“Mass Spectrometry for Chromatographers"
When three of the Four Norsemen, a Bemidji curling team, die of an apparent alcohol related exposure and the BCA finds an uncharacterized peak in the GC-TCD blood alcohol analysis the samples are transferred to a GC-MS analyst. The samples are subjected to headspace GC-EIMS instrument for the qualitative, and subsequent quantitative analysis of the unidentified peak. In this section we will explore the fundamentals of a mass spectrum, the most common GC-MS interface, Electron Ionization, quadrupole mass analyzers, an introduction to qualitative analysis of a mass spectrum, and the basic rules for quantitative analysis by mass spectrometry. Harley Chapman, the Chemistry Department stockroom attendant, is found dead in the stockroom early on Monday morning at the Heisenberg Institute of Technology in Albuquerque, NM. Walter Blanco of the NM State Crime Lab analyzes both a urine sample as well as a white powder, with a bluish tint, found in and around a broken 10 dram vial near the corpse by GC-MS. Unfortunately the EIMS of the unknown yields a spectrum with little qualitative utility. Dr. White moves the samples to the lab’s ESI-LC-MS/MS to obtain molecular weight information as well as fragmentation from collisionally induced dissociation to identify the toxic agent. In this section we will explore; the LC-MS interfaces, soft ionization techniques including Electrospray Ionization (+ and – ESI) and Atmospheric Chemical Ionization, as well as the utility of tandem mass spectrometry (“triple quad” and Q-TOF). This course assumes an understanding of basic chromatographic concepts and requires willing suspension of disbelief with respect to the absence of spectra for the toxic agents in the NIST library of mass spectra.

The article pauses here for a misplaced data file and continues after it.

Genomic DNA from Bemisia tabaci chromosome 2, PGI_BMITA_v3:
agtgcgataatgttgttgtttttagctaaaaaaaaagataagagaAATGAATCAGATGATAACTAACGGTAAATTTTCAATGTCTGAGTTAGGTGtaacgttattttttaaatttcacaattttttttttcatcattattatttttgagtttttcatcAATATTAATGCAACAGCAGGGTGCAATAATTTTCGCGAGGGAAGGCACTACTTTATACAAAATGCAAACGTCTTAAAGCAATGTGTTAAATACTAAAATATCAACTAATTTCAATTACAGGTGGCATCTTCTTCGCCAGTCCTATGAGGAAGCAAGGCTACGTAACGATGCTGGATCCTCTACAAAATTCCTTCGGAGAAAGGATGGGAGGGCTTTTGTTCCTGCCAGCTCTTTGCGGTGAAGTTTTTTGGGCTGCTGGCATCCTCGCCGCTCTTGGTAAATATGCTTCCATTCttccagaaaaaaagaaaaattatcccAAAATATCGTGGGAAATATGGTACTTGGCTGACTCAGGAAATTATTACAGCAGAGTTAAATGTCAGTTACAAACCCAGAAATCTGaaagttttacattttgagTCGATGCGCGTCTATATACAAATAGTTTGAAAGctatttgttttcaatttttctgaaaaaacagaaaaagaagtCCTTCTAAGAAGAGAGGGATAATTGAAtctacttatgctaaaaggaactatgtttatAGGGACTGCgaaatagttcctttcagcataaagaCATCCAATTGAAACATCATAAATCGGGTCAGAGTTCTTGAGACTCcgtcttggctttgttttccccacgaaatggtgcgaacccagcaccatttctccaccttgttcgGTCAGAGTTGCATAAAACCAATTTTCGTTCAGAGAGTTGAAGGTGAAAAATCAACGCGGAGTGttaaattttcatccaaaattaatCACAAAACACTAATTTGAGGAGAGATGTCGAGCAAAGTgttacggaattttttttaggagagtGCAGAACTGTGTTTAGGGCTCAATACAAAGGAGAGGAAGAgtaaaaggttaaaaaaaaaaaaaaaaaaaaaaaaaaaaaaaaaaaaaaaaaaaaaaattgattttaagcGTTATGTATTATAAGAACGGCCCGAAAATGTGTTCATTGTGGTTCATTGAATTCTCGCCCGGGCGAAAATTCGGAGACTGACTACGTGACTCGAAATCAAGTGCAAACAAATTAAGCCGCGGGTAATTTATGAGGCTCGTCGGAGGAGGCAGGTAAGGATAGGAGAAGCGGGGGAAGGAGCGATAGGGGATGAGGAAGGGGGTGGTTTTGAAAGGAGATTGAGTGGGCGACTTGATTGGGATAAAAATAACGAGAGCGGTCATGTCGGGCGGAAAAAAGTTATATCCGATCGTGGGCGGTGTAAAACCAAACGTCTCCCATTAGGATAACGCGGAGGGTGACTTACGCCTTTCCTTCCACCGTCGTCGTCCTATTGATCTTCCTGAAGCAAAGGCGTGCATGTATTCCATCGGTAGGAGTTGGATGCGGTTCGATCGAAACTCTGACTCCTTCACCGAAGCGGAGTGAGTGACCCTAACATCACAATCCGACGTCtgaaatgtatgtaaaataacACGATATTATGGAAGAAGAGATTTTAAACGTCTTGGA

Robert J. Kobelski, Ph.D.: Principal Scientist at Resolution Sciences Instructor Biography Dr. Kobelski’s career as an analytical chemist has spanned more than 35 years in a variety of roles and environments. From bench positions in private industry to a leadership role in government he has been driven by his desire to solve problems through chemical analysis and transfer the techniques and technologies for problem solving to others. At CDC he was responsible for developing high throughput clinical analysis methods, creating a mechanism for training more than 40 public health laboratories in the performance of those methods and establishing and maintaining a proficiency testing program to demonstrate the lab network’s capability.
“Optimizing GC Methods - What do you want...Sensitivity, Resolution or Speed?”
Course Description This course will look at the major areas in GC method development for optimum results. Choosing the carrier gas type and controlling the velocity for maximum resolution or speed will be discussed. Injection modes and parameters will be explored for optimum peak shape and maximum sensitivity for sample introduction. Selecting the GC column stationary phase and dimensions as to how they affect peak shape, resolution and analysis time. Specific instruction will be given on how to best manipulate the oven temperature program to maximize resolution or reduce overall analysis times.
Daron Decker: Gas Chromatography Applications Specialist at Agilent Technologies Instructor Biography Daron Decker is a Gas Chromatography Applications Specialist for the Chemistries and Supplies Division at Agilent Technologies. Prior to Agilent, Daron worked for nearly a decade for J&W Scientific in the area of technical support. Daron has given many seminars, courses and technical papers on GC both domestic and international. Daron’s seminars are well known in the industry for being excellent, informative and entertaining! In May 2003, Daron was awarded the Palmer Award by the MCF. Daron has over 30 years of GC experience and currently lives in the Houston, TX area with his wife of 31 years.